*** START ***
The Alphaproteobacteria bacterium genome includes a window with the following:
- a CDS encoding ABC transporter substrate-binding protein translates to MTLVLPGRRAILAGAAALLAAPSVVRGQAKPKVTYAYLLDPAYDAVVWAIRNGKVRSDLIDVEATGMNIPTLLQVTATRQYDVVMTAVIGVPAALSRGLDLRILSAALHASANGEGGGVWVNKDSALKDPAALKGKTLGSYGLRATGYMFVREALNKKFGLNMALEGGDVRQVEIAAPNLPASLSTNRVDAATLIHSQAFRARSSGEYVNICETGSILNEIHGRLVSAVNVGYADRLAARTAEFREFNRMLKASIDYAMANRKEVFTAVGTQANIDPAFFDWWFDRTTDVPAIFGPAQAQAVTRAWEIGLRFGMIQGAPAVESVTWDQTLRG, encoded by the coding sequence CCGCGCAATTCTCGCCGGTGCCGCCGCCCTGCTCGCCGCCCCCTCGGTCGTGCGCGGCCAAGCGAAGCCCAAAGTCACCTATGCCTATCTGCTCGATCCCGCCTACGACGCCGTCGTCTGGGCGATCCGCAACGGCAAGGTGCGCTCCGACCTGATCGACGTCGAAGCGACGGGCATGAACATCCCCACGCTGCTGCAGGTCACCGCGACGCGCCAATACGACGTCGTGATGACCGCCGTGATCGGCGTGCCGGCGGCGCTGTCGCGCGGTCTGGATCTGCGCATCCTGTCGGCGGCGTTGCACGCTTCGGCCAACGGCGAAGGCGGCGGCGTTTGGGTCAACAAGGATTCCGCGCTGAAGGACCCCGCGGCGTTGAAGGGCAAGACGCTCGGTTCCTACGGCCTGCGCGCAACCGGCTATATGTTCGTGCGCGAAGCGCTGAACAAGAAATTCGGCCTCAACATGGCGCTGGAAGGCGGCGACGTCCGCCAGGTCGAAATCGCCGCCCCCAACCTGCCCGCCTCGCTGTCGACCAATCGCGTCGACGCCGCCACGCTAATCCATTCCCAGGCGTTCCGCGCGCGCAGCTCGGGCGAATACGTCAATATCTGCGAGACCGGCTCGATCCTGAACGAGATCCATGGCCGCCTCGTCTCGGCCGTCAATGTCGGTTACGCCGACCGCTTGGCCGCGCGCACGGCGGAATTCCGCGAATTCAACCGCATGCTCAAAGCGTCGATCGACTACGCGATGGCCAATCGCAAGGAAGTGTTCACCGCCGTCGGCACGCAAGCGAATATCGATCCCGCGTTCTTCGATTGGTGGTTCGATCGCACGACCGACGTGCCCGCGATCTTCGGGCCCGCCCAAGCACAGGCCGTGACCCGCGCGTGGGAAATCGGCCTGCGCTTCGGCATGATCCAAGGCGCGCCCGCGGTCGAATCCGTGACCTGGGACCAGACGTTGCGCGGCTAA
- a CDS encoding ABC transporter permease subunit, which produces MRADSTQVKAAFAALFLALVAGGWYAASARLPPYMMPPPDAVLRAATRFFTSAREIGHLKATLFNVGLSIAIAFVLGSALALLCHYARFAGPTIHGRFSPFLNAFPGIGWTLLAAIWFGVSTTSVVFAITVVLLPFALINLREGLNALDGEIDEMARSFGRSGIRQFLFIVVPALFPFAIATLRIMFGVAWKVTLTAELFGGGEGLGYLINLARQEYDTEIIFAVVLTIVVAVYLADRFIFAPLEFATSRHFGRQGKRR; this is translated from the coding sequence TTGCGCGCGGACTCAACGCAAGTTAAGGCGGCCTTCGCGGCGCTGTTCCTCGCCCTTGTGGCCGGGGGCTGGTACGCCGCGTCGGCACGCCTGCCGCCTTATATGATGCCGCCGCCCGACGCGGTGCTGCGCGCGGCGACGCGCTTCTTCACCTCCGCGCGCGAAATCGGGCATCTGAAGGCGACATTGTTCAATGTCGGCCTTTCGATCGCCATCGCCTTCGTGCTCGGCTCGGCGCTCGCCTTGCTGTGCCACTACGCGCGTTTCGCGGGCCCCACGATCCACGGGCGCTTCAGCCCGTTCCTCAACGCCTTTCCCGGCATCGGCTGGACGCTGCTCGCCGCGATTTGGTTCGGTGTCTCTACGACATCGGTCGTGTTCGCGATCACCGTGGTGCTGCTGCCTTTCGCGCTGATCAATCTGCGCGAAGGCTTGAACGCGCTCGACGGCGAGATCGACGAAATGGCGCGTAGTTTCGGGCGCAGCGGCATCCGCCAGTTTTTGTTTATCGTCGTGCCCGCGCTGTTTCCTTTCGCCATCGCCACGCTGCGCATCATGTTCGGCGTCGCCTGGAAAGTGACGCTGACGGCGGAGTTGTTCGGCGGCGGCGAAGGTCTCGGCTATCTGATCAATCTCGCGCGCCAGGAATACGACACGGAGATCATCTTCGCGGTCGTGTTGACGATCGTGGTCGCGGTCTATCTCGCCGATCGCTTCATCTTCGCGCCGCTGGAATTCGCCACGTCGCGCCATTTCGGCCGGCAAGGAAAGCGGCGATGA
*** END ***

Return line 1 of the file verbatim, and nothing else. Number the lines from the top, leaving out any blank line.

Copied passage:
The Alphaproteobacteria bacterium genome includes a window with the following: